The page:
A million reasons why uninsured drivers are a real problem
The latest transport figures show there are ONE MILLION cars in the UK that do not have insurance – and about 40,000 of these are in Scotland alone.
So if you are involved in an accident involving an uninsured driver do you know what to do? Do you know what your rights are? Do you know who to speak to? Do you know how to recover any losses?
Most compensation claims involving uninsured or untraced drivers are made with the Motor Insurer’s Bureau (MIB). This is a national body where insurance companies pay a certain amount of money into a big pot every year. The money is then used to compensate victims of traffic collisions where the driver who caused the crash either had no insurance or couldn’t be traced.
But there are some myths about uninsured driver claims and the MIB process doing the rounds. So to help separate fact from fiction we are going to answer the most common ones so you know your options should the time ever come.
If you are involved in an accident with an uninsured driver then it’s your own insurance that compensates you for your losses. This is false.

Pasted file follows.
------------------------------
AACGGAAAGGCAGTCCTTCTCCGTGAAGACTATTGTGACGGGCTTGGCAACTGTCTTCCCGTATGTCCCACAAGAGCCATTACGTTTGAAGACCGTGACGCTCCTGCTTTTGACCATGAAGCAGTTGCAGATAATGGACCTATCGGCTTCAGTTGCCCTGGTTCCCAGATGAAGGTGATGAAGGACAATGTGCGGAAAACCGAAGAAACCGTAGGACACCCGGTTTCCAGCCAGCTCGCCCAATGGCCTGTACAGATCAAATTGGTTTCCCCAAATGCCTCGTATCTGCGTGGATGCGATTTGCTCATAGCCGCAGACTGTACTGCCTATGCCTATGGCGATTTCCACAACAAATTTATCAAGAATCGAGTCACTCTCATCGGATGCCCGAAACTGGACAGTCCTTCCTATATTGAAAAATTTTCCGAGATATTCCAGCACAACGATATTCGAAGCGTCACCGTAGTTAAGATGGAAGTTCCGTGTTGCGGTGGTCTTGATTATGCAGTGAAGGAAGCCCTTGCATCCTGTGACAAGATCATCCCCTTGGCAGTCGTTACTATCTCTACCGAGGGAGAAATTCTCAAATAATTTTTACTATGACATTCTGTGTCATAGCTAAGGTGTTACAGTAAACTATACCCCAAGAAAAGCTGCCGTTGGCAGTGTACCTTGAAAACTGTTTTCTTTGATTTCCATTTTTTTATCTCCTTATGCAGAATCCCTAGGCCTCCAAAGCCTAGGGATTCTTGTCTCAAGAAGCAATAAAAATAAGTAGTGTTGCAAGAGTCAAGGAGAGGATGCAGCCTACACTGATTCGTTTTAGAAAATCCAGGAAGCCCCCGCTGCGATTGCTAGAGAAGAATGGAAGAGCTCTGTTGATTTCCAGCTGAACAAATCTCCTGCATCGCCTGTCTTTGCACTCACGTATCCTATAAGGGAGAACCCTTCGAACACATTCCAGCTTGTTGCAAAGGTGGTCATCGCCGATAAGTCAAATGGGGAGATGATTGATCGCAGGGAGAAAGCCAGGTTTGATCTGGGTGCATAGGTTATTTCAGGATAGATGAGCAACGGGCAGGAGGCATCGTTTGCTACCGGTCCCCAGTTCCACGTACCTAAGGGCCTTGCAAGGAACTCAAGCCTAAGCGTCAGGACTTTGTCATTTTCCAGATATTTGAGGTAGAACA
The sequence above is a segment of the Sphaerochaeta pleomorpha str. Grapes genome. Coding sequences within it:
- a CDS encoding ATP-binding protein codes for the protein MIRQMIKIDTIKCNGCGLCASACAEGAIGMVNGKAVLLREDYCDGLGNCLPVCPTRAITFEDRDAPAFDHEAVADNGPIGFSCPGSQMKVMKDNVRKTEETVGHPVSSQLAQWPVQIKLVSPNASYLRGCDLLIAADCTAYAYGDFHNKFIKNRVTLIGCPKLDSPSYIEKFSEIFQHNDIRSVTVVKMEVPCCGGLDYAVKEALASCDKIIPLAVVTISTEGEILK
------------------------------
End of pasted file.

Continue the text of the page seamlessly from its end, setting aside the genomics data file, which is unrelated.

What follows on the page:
Where there is no insurance for the negligent party (or if it was a hit and run and the driver can’t be traced) then the Motor Insurance Bureau (MIB) will provide compensation to you for your damaged vehicle and personal injury as well as compensation owed to any of your passengers.
Raising a claim with the MIB affects your no claims bonus. This is false.
Simply put, your no claims bonus is affected by an insurance company having to pay out because of your negligence not someone else’s. So in the case of an MIB claim, if there is evidence to show you were not at fault then there is no reason for your no claims bonus to be at risk.
There’s a limit to the amount of compensation the MIB pays out. This is false.
The MIB does not have a limit to the amount of compensation it pays people. This is because an injured person has the right to be compensated for their losses – not just part of their losses. An independent personal injury solicitor will help you gather the right evidence to make sure all your losses can be calculated and make sure you do indeed get full and rightful MIB compensation.
You need to be a driver to make a claim with the MIB. This is false.
Pedestrians, cyclists and other road users are all eligible for a road traffic accident claim with the MIB should they be injured by an uninsured driver.
For decades, Digby Brown has dealt with road traffic crashes more than any other accident. Every year we help about 2,000 people affected by RTA’s alone and a lot of these include uninsured or untraced drivers. More information on the Motor Insurer’s Bureau and how we help people recover fair damages is available on our uninsured driver page.